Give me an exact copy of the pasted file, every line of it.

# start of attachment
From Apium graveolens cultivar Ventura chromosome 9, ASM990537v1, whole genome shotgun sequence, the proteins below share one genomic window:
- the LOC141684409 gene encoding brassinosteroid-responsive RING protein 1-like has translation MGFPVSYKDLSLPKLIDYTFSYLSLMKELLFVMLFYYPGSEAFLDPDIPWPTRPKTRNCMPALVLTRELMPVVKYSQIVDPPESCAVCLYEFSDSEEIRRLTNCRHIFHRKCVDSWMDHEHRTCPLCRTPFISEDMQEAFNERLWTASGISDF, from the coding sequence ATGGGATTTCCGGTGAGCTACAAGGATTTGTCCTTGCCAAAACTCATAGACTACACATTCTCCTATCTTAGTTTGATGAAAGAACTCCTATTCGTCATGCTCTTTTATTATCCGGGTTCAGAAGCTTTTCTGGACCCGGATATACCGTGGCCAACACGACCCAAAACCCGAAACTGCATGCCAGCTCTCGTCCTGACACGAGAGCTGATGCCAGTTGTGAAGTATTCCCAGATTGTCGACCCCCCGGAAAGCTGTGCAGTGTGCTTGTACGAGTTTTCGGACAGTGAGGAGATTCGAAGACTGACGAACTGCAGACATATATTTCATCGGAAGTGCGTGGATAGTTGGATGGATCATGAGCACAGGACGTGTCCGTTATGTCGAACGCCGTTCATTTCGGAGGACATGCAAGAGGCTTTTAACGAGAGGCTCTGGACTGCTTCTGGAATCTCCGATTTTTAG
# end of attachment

From Apium graveolens cultivar Ventura chromosome 9, ASM990537v1, whole genome shotgun sequence, the proteins below share one genomic window:
- the LOC141684409 gene encoding brassinosteroid-responsive RING protein 1-like has translation MGFPVSYKDLSLPKLIDYTFSYLSLMKELLFVMLFYYPGSEAFLDPDIPWPTRPKTRNCMPALVLTRELMPVVKYSQIVDPPESCAVCLYEFSDSEEIRRLTNCRHIFHRKCVDSWMDHEHRTCPLCRTPFISEDMQEAFNERLWTASGISDF, from the coding sequence ATGGGATTTCCGGTGAGCTACAAGGATTTGTCCTTGCCAAAACTCATAGACTACACATTCTCCTATCTTAGTTTGATGAAAGAACTCCTATTCGTCATGCTCTTTTATTATCCGGGTTCAGAAGCTTTTCTGGACCCGGATATACCGTGGCCAACACGACCCAAAACCCGAAACTGCATGCCAGCTCTCGTCCTGACACGAGAGCTGATGCCAGTTGTGAAGTATTCCCAGATTGTCGACCCCCCGGAAAGCTGTGCAGTGTGCTTGTACGAGTTTTCGGACAGTGAGGAGATTCGAAGACTGACGAACTGCAGACATATATTTCATCGGAAGTGCGTGGATAGTTGGATGGATCATGAGCACAGGACGTGTCCGTTATGTCGAACGCCGTTCATTTCGGAGGACATGCAAGAGGCTTTTAACGAGAGGCTCTGGACTGCTTCTGGAATCTCCGATTTTTAG